LocationAlhambra , CA United States
The Camellia Court developer has opted to save double the amount of trees than initially planned, a change that the Alhambra’s City Council unanimously approved at a packed meeting on Monday night.
Instead of keeping 41 of the 268 trees on-site, the developer decided to save 81 trees, out of an inventory of 294 trees, according to a map that they provided at the meeting. This new inventory includes street tress on city property. They plan replanting some of them, while giving the rest to two nearby schools, Marguerita Elementary School and Ramona Convent Secondary School.
The planning process was spoken of approvingly by the City Council, school officials and some residents. George Murray, the Alhambra Unified School District’s assistant superintendent of facilities and transportation, said that Marguerita Elementary School was looking into how trees they could plant on their campus, and praised the developer, St. Clair Partners, for addressing construction and traffic issues that would affect students and faculty.
Dozens of residents spoke out against the project, asking the City Council to table a vote to approve a zone change for the development, until more environmental study was conducted and until the developer and the property owner would meet with them.
The site of the proposed development currently operates as a nursing facility for seniors. It had been previously owned by the Episcopal Home Communities, and included a church that was built in 1926. The current owners, TAG-2 Medical Investment Group, had planned on demolishing the church along with other unused buildings to make way for condo units, retail and a new skilled nursing facility.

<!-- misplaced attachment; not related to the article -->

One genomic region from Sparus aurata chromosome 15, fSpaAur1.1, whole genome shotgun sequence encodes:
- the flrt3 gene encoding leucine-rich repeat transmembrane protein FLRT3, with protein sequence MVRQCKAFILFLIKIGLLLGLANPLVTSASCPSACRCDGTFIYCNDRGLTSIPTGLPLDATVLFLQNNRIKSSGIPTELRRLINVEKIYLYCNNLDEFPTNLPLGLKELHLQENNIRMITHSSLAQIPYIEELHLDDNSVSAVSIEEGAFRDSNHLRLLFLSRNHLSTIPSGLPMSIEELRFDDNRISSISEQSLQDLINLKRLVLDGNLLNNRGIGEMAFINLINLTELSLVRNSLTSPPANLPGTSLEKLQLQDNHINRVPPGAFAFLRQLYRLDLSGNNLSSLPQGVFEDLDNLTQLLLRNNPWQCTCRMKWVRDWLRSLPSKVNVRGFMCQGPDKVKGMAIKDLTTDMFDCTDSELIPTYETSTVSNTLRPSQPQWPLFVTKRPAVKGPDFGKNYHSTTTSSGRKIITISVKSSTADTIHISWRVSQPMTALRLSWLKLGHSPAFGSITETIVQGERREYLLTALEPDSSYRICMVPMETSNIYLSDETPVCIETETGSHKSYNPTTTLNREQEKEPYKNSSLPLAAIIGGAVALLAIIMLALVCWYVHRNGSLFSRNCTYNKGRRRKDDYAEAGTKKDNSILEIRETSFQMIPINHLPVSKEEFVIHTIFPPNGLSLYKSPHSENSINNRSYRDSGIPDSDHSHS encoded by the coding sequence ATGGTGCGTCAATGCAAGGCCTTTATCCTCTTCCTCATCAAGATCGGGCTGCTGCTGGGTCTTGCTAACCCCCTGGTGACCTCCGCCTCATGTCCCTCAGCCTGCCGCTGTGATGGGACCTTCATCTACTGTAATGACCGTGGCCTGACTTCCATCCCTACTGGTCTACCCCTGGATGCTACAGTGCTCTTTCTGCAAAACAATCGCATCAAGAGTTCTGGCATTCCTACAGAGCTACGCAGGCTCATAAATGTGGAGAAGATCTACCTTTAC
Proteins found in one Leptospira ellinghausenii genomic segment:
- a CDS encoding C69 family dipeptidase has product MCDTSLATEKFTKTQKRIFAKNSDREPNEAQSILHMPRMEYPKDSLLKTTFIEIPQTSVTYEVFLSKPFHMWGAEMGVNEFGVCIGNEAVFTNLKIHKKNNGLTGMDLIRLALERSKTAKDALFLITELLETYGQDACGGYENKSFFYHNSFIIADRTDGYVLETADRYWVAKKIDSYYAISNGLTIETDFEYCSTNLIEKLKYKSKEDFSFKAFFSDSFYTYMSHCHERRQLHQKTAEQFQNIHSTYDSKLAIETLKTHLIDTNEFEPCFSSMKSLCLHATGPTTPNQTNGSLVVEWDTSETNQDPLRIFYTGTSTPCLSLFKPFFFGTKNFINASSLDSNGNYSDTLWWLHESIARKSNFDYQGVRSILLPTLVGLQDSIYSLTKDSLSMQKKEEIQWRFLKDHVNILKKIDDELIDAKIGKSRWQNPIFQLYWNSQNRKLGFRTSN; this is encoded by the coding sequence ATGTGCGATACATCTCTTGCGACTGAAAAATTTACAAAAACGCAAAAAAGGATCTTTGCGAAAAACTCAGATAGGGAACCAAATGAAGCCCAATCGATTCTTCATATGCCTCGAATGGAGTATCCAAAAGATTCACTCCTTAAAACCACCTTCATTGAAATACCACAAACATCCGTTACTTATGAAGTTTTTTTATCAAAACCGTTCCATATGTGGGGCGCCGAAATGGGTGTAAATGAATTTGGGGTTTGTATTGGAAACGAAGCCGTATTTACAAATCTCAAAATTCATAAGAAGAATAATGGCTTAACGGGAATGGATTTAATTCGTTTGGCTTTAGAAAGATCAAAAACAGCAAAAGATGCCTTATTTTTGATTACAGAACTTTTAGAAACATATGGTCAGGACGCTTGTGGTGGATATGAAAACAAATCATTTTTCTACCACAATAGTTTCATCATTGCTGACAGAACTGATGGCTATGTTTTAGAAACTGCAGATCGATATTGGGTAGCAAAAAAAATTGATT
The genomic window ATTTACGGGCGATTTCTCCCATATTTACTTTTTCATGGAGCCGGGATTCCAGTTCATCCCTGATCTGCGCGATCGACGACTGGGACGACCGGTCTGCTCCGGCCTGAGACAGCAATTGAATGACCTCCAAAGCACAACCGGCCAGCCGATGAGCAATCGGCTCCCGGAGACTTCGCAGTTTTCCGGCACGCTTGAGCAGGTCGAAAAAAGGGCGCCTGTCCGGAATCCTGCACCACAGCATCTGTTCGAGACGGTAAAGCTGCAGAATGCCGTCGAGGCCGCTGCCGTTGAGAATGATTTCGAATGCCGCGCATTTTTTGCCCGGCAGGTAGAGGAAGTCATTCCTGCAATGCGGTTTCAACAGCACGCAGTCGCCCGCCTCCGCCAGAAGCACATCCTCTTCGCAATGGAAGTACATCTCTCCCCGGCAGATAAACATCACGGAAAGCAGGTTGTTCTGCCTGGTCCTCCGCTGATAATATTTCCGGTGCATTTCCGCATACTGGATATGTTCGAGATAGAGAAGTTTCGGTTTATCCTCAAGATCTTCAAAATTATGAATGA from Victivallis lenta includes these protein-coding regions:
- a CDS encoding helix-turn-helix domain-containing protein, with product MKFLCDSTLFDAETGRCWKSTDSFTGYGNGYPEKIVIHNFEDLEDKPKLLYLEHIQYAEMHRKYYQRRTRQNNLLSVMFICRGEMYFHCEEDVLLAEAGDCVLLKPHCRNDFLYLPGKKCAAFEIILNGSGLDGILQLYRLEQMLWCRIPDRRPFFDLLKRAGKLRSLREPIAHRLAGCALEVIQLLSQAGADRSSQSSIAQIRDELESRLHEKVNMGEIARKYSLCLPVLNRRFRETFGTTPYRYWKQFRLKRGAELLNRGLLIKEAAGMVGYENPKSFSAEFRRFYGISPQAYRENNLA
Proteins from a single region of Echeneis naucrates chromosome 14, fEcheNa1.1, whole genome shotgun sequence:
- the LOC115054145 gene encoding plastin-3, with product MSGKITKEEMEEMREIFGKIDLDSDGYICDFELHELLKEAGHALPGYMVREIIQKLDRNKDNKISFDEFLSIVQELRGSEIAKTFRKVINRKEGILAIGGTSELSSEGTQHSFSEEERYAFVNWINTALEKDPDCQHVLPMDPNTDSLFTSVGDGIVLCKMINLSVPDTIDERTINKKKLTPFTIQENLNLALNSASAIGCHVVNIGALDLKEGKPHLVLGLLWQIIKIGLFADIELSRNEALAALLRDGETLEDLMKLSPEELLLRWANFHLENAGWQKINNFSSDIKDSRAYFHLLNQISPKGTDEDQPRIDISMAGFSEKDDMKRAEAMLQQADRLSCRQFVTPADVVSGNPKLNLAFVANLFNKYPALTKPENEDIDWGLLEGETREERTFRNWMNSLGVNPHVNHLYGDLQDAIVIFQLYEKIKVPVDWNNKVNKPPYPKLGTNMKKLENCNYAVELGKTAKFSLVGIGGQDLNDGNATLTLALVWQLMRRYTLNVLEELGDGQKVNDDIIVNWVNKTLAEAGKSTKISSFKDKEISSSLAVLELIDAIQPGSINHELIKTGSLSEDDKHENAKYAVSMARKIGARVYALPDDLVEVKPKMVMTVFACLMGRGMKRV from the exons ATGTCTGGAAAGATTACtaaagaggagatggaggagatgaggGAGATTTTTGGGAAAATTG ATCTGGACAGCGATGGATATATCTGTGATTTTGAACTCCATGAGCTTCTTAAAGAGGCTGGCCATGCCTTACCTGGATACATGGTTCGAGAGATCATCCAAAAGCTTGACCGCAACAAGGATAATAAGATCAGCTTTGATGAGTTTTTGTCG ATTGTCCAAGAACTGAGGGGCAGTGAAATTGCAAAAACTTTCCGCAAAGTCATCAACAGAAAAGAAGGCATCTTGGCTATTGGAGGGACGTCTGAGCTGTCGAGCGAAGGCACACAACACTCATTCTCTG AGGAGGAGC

The developer had also planned on cutting down 229 trees. Public outcry motivated them to save the church and 81 of the trees.
Before the vote, more than 30 residents of Alhambra and the San Gabriel Valley protested the development.
Inside, it was about more than the trees. Dozens of residents spoke to a full house about how the development would impact traffic and the health of students attending Marguerita Elementary and Ramona Convent Secondary School.
“Even with the proposed mitigation, I feel that these continued emissions are still going to affect our children and our community,” said Lulu Wang, who lives near the development.
A couple of residents came to the developer’s defense, saying that change in Alhambra was inevitable. “We have to learn to compromise, which I believe the developers are more than doing, and learn to work with each other, but in a realistic manner, not in a manner of which I feel personally is ‘I don’t want any change period,'” said Brian Chan.
Various City Council members said that the developer and property owners had done a lot of community outreach, and had spent three years making sure that the project plan was up to code. They also reiterated that since the development was on private property, they were limited in how many trees they could get the developer to save.
Councilmember Jeff Maloney said, however, that the City could learn from this experience when it came to development that took into account infrastructure issues. “My lessons from this experience is that it’s very clear, in my opinion, is a common-sense tree ordinance,” he said.
The ordinance allowing the zone change is expected to return for a second reading at the next City Council meeting, according to Monday night’s agenda.
Clarification September 20, 2017: This article was updated to include a map uploaded by the Concerned Alhambrans group that the developer handed out at the City Council meeting showing that they planned on saving 81 trees out of 294 trees total. The increased number reflects street trees as well as the trees on the Sunny View Care Facility site.